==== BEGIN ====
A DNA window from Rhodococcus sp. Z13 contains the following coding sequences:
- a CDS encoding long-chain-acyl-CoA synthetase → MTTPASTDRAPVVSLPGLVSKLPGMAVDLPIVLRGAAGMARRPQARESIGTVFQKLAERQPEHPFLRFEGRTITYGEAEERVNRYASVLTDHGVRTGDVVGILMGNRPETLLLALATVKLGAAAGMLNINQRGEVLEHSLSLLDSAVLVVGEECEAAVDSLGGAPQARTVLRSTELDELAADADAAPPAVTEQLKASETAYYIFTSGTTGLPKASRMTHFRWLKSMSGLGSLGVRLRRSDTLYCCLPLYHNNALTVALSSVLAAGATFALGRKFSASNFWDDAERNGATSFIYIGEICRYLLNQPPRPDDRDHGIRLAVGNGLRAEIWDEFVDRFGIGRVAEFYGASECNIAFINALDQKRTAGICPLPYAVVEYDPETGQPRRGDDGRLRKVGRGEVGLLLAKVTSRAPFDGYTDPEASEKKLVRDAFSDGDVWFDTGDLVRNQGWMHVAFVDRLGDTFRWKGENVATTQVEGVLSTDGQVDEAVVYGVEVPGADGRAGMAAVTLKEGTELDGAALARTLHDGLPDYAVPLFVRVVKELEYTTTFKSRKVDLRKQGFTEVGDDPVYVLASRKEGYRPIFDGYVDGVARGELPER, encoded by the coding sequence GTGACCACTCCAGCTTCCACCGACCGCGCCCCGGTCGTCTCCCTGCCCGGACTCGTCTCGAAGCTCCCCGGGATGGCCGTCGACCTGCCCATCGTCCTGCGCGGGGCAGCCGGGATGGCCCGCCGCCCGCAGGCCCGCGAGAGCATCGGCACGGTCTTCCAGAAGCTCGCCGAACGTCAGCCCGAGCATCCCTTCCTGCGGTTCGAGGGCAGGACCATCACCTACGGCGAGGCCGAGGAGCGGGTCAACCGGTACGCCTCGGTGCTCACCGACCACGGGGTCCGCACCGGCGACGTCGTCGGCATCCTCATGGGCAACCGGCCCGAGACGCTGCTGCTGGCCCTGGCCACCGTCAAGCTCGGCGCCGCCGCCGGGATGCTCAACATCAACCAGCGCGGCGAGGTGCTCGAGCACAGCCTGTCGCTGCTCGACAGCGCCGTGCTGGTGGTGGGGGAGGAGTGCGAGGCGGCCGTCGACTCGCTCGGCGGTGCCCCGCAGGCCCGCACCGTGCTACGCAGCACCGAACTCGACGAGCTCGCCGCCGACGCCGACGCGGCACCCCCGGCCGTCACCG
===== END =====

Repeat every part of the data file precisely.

A DNA window from Rhodococcus sp. Z13 contains the following coding sequences:
- a CDS encoding long-chain-acyl-CoA synthetase → MTTPASTDRAPVVSLPGLVSKLPGMAVDLPIVLRGAAGMARRPQARESIGTVFQKLAERQPEHPFLRFEGRTITYGEAEERVNRYASVLTDHGVRTGDVVGILMGNRPETLLLALATVKLGAAAGMLNINQRGEVLEHSLSLLDSAVLVVGEECEAAVDSLGGAPQARTVLRSTELDELAADADAAPPAVTEQLKASETAYYIFTSGTTGLPKASRMTHFRWLKSMSGLGSLGVRLRRSDTLYCCLPLYHNNALTVALSSVLAAGATFALGRKFSASNFWDDAERNGATSFIYIGEICRYLLNQPPRPDDRDHGIRLAVGNGLRAEIWDEFVDRFGIGRVAEFYGASECNIAFINALDQKRTAGICPLPYAVVEYDPETGQPRRGDDGRLRKVGRGEVGLLLAKVTSRAPFDGYTDPEASEKKLVRDAFSDGDVWFDTGDLVRNQGWMHVAFVDRLGDTFRWKGENVATTQVEGVLSTDGQVDEAVVYGVEVPGADGRAGMAAVTLKEGTELDGAALARTLHDGLPDYAVPLFVRVVKELEYTTTFKSRKVDLRKQGFTEVGDDPVYVLASRKEGYRPIFDGYVDGVARGELPER, encoded by the coding sequence GTGACCACTCCAGCTTCCACCGACCGCGCCCCGGTCGTCTCCCTGCCCGGACTCGTCTCGAAGCTCCCCGGGATGGCCGTCGACCTGCCCATCGTCCTGCGCGGGGCAGCCGGGATGGCCCGCCGCCCGCAGGCCCGCGAGAGCATCGGCACGGTCTTCCAGAAGCTCGCCGAACGTCAGCCCGAGCATCCCTTCCTGCGGTTCGAGGGCAGGACCATCACCTACGGCGAGGCCGAGGAGCGGGTCAACCGGTACGCCTCGGTGCTCACCGACCACGGGGTCCGCACCGGCGACGTCGTCGGCATCCTCATGGGCAACCGGCCCGAGACGCTGCTGCTGGCCCTGGCCACCGTCAAGCTCGGCGCCGCCGCCGGGATGCTCAACATCAACCAGCGCGGCGAGGTGCTCGAGCACAGCCTGTCGCTGCTCGACAGCGCCGTGCTGGTGGTGGGGGAGGAGTGCGAGGCGGCCGTCGACTCGCTCGGCGGTGCCCCGCAGGCCCGCACCGTGCTACGCAGCACCGAACTCGACGAGCTCGCCGCCGACGCCGACGCGGCACCCCCGGCCGTCACCG